At first glance, this may not sound like a problem with going too fast, but I’m going to argue it is. Here’s the scenario:
Jim, one of your best developers has started developing a new feature that’s well scoped, documented, and straightforward to architect. Original estimations thought that this task would take around a week of development, but Jim finds that after a day, he’s done! He proudly writes up his accomplishments and starts working with QA to ensure it meets the standards of the feature, as outlined by management.
Working on the same thing day in and day out fixing it over and over again does not feel like progress, even if you are closer to your goal.
Unfortunately, over the next week, Jim finds that QA has found dozens of small and large problems with the work Jim produced. Part of it was Jim not completely understanding the full scope of what he developed, part of it is that some things were simply missed as a part of his development. In either case, Jim and the rest of the team starts getting frustrated because it seems they can’t get this single task off their plate. Working on the same thing day in and day out fixing it over and over again does not feel like progress, even if you are closer to your goal.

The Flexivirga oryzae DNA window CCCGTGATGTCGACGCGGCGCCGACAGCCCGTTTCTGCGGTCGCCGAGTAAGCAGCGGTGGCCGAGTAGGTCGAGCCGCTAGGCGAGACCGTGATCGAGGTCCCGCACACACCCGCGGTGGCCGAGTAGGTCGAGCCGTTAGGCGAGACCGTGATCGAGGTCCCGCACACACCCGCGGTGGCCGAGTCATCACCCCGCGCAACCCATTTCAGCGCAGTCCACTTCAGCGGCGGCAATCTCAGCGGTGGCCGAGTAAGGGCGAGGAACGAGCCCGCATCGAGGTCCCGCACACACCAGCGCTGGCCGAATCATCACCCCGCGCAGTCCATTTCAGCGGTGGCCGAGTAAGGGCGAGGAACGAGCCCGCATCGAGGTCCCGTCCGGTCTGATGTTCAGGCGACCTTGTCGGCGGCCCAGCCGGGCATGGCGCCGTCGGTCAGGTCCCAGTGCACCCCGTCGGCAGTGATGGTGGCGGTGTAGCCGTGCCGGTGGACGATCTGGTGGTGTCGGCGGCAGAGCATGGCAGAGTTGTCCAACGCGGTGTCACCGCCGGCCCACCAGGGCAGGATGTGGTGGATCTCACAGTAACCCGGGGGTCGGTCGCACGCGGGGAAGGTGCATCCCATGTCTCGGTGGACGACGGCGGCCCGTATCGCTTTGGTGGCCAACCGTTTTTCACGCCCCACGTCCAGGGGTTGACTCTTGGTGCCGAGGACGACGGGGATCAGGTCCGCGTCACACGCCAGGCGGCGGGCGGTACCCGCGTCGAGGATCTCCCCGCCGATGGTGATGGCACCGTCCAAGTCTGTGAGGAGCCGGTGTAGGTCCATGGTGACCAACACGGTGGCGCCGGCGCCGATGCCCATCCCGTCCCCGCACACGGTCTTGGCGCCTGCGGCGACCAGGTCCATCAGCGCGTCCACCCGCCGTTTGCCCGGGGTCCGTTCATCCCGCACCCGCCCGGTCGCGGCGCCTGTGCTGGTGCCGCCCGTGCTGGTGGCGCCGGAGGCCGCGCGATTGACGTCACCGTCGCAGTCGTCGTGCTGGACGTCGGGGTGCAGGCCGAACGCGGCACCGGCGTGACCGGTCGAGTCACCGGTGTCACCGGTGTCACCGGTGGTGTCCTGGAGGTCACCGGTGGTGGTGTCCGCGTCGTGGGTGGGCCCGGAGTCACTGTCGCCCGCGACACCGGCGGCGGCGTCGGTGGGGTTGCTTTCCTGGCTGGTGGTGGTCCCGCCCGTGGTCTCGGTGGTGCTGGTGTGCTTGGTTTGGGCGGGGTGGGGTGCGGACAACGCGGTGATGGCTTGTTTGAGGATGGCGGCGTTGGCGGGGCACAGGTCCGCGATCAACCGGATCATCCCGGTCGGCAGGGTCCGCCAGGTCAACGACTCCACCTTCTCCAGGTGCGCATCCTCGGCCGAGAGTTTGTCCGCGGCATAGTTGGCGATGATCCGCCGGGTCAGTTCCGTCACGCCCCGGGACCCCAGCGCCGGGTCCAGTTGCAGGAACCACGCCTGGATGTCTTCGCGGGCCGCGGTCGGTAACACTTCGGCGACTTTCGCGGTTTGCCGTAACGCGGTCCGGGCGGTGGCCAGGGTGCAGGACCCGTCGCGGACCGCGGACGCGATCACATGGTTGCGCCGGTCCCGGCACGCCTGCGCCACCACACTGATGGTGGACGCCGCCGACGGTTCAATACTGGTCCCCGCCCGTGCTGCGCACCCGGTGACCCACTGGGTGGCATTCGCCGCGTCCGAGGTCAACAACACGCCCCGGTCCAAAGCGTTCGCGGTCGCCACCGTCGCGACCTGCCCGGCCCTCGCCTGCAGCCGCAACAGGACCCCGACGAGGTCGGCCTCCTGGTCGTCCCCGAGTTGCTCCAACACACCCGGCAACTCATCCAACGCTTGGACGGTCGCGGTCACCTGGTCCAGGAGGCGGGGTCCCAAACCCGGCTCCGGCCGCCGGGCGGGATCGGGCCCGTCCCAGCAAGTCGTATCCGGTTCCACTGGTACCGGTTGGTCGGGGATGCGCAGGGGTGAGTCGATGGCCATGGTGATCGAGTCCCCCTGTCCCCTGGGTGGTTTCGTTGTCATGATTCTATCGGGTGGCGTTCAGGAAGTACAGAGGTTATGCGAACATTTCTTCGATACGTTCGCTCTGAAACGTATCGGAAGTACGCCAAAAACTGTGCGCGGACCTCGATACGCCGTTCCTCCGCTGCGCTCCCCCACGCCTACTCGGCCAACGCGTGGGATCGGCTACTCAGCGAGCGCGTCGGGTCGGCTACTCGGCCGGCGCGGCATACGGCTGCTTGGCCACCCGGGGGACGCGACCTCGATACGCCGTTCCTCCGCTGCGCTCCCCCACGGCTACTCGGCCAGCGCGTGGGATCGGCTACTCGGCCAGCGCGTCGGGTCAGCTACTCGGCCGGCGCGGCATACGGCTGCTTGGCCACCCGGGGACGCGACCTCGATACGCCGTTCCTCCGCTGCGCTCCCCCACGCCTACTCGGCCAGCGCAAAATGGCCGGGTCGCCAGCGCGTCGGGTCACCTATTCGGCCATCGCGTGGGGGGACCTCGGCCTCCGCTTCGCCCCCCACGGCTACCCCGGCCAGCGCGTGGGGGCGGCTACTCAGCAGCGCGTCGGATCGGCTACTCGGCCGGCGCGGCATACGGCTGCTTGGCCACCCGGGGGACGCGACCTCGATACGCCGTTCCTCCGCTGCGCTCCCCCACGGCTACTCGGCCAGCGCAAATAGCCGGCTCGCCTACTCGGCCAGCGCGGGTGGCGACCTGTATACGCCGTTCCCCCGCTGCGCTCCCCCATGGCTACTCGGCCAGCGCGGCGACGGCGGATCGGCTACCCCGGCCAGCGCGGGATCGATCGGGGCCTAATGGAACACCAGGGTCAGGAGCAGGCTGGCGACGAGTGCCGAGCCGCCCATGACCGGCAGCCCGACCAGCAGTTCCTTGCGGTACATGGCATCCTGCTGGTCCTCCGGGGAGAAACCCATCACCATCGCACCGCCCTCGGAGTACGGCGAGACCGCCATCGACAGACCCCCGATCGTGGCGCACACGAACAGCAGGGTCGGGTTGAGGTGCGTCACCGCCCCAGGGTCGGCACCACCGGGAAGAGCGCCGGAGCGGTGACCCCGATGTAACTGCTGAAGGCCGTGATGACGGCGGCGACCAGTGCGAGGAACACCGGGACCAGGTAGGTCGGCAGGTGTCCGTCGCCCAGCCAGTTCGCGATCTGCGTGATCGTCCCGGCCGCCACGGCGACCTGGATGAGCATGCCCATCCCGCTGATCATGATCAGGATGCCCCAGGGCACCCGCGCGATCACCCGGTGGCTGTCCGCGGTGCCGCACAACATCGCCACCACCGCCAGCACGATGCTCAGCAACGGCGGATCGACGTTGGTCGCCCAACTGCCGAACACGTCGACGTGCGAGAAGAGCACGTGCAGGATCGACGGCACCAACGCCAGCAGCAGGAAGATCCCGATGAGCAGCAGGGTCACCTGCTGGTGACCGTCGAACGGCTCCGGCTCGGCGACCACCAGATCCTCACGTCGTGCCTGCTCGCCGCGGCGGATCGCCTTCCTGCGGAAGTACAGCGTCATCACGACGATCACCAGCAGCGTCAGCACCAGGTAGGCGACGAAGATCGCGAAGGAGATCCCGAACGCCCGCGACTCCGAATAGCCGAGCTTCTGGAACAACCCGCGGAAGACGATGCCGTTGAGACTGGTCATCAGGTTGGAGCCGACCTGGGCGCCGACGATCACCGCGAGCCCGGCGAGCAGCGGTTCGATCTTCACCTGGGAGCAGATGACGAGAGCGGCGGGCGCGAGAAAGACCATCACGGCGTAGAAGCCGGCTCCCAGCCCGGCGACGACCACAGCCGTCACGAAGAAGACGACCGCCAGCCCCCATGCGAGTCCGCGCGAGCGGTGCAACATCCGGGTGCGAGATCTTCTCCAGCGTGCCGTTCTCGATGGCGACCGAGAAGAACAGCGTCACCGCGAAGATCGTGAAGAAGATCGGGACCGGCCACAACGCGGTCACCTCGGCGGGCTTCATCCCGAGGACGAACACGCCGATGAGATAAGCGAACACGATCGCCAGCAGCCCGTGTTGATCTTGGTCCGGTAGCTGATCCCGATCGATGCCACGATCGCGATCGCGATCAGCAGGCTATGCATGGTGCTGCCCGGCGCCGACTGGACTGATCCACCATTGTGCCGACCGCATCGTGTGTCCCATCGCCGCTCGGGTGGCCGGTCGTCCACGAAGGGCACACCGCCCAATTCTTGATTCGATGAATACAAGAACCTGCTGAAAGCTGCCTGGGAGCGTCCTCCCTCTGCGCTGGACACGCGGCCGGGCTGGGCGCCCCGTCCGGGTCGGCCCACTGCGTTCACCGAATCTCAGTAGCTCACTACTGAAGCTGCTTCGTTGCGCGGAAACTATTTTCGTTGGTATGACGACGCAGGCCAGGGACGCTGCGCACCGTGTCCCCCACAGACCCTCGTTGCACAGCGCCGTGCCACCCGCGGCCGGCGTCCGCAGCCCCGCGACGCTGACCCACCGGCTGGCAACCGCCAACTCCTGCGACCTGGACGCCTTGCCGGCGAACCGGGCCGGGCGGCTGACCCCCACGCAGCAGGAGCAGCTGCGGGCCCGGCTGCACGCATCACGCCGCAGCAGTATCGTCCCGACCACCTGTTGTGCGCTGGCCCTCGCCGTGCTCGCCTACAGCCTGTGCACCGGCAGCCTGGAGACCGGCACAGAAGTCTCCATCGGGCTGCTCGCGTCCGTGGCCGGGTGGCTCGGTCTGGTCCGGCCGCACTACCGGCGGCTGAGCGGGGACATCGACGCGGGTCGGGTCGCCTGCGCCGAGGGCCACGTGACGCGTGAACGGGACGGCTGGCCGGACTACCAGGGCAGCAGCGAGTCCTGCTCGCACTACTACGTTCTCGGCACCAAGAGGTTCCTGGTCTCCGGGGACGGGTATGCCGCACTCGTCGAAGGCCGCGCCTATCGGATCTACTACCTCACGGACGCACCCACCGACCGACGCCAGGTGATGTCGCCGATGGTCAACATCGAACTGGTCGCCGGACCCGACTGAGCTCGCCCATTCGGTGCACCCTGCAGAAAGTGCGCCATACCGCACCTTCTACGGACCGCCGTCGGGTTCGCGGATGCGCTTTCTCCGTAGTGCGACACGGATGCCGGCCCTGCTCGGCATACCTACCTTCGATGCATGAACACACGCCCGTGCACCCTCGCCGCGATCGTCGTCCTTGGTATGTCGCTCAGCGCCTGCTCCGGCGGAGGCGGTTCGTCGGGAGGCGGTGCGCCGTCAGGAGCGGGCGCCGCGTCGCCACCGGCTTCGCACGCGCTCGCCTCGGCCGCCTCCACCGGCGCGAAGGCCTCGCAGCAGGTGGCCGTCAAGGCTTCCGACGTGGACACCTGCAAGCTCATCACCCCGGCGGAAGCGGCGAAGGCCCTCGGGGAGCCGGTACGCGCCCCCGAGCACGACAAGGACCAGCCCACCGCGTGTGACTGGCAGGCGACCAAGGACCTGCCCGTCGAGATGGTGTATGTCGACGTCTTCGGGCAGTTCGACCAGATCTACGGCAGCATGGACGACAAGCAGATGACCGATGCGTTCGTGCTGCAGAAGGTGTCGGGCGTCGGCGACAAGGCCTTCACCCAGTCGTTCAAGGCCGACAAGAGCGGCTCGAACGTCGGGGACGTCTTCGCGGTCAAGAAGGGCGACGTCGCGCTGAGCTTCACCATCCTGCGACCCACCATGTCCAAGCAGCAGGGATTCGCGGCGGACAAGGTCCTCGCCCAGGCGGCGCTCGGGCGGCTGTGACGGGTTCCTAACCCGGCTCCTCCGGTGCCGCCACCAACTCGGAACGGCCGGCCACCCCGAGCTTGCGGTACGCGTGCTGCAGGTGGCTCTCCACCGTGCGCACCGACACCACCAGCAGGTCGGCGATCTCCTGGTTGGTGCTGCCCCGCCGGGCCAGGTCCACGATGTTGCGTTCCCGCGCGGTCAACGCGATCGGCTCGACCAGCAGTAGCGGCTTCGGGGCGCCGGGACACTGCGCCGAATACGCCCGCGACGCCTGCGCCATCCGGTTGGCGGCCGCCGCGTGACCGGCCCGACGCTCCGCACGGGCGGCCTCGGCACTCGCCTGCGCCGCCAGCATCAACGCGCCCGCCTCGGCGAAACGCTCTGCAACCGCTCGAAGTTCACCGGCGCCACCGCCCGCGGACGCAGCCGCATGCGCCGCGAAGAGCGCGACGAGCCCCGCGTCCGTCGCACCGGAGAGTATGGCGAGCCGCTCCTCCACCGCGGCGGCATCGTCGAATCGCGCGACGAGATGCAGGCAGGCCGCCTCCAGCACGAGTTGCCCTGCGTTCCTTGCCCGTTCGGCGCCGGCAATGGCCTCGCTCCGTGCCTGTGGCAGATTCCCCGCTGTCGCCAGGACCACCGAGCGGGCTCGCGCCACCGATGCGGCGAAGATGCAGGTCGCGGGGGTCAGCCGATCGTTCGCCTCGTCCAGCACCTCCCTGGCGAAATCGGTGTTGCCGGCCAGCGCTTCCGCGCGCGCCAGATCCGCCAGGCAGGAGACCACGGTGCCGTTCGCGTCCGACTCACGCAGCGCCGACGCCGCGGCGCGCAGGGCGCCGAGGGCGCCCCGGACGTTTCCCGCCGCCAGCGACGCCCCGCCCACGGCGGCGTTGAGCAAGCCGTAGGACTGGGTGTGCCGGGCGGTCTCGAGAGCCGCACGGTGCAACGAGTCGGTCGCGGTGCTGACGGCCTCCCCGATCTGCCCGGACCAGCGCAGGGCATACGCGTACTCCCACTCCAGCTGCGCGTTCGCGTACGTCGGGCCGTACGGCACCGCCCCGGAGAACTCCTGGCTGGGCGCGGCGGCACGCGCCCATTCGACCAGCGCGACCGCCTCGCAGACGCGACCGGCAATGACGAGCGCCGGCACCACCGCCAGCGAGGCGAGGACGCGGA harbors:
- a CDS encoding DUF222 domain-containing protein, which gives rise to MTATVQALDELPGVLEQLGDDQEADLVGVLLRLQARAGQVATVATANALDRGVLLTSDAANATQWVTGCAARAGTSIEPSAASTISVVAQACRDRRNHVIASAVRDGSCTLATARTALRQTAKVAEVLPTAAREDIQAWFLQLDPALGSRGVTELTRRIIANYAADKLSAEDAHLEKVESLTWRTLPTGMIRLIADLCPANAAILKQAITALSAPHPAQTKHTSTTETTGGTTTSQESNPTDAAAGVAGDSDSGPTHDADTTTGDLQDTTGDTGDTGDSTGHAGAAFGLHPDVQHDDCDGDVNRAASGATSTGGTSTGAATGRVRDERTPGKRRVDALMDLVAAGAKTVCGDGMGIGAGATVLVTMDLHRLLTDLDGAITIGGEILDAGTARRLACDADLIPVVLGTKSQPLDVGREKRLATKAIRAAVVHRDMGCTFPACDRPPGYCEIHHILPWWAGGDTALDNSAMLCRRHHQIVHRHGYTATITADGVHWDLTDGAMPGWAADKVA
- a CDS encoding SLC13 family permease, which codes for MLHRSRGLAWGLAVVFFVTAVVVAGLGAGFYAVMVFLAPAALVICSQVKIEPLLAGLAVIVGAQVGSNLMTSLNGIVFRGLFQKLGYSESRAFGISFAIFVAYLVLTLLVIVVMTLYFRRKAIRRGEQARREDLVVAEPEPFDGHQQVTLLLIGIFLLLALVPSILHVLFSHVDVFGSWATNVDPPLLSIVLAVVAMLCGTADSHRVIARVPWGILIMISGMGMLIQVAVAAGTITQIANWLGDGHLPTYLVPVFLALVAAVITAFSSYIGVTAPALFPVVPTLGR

After a while, Jim starts trying to just get the task done. The quality that normally is required for features is starting to take a lower priority than simply not having that same thing to do. QA now feels pressured to lower their standards and approve the feature, just to have Jim off their backs. On top of all of that, the manager driving delivery of the feature is asking for constant updates on its status, making it even harder to ask for patience.